“The S-400 procurement case will now go to the finance ministry for clearance and the PM-led Cabinet Committee on Security for the final nod. The country’s top political leadership will have to take a call on when the actual contract can be inked,” a source told the newspaper.
On June 5, Indian Defense Minister Nirmala Sitharaman said that New Delhi and Moscow have reached a final stage in negotiations on the supplies of S-400.
The progress on the issue prompts resentment from Washington. Media reports appear stating that the US may try to discourage India from reaching a deal for the delivery of S-400 air defense missiles from Russia.
Meanwhile, William Thornberry, the Chairman of the US House Armed Services Committee, said in an interview with NDTV that India’s decision to purchase the missile system from Russia could cost it access to sophisticated US military equipment, including Predator drones for surveillance and reconnaissance missions, which could be used in operations against terrorists in Pakistan.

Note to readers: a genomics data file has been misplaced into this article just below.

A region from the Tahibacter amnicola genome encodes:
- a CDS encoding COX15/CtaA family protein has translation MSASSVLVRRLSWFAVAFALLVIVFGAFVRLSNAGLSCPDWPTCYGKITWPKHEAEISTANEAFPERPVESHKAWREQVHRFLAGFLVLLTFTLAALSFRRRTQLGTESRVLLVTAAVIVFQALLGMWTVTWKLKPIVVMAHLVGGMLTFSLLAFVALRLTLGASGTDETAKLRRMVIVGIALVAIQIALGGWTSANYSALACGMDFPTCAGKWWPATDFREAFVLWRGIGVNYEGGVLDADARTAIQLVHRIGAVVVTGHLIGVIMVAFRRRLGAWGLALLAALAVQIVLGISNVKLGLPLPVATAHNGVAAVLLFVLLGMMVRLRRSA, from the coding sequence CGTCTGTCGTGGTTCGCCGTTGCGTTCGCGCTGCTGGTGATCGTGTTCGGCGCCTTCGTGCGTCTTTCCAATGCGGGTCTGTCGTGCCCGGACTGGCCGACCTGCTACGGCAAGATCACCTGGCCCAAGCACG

In May, India and Russia started the work on creating a loophole, which will get around the US anti-Moscow sanctions, imposed a month earlier, according to the newspaper. Washington introduced restrictive measures under the Countering America's Adversaries Through Sanctions Act (CAATSA) over Russia’s alleged global destabilization efforts.
The sanctions list includes senior government officials and lawmakers, as well as state-owned and private companies, including Russian military equipment exporter Rosoboronexport. Any third party that carries out major transactions with the sanctioned companies is liable for punitive measures under CAATSA.